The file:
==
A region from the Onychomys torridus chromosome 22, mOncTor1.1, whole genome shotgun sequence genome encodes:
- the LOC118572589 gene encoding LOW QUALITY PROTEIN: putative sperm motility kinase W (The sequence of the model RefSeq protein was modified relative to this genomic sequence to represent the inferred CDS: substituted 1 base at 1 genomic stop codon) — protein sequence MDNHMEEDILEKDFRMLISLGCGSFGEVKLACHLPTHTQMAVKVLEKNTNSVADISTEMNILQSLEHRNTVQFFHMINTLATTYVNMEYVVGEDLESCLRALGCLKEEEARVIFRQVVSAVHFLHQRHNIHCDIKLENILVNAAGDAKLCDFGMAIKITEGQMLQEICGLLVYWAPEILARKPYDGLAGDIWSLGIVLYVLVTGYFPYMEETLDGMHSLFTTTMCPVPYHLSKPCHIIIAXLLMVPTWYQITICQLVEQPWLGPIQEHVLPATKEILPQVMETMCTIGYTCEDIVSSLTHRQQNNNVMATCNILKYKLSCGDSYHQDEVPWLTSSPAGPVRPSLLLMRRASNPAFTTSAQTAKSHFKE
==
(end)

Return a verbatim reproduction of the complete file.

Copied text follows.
A region from the Onychomys torridus chromosome 22, mOncTor1.1, whole genome shotgun sequence genome encodes:
- the LOC118572589 gene encoding LOW QUALITY PROTEIN: putative sperm motility kinase W (The sequence of the model RefSeq protein was modified relative to this genomic sequence to represent the inferred CDS: substituted 1 base at 1 genomic stop codon) — protein sequence MDNHMEEDILEKDFRMLISLGCGSFGEVKLACHLPTHTQMAVKVLEKNTNSVADISTEMNILQSLEHRNTVQFFHMINTLATTYVNMEYVVGEDLESCLRALGCLKEEEARVIFRQVVSAVHFLHQRHNIHCDIKLENILVNAAGDAKLCDFGMAIKITEGQMLQEICGLLVYWAPEILARKPYDGLAGDIWSLGIVLYVLVTGYFPYMEETLDGMHSLFTTTMCPVPYHLSKPCHIIIAXLLMVPTWYQITICQLVEQPWLGPIQEHVLPATKEILPQVMETMCTIGYTCEDIVSSLTHRQQNNNVMATCNILKYKLSCGDSYHQDEVPWLTSSPAGPVRPSLLLMRRASNPAFTTSAQTAKSHFKE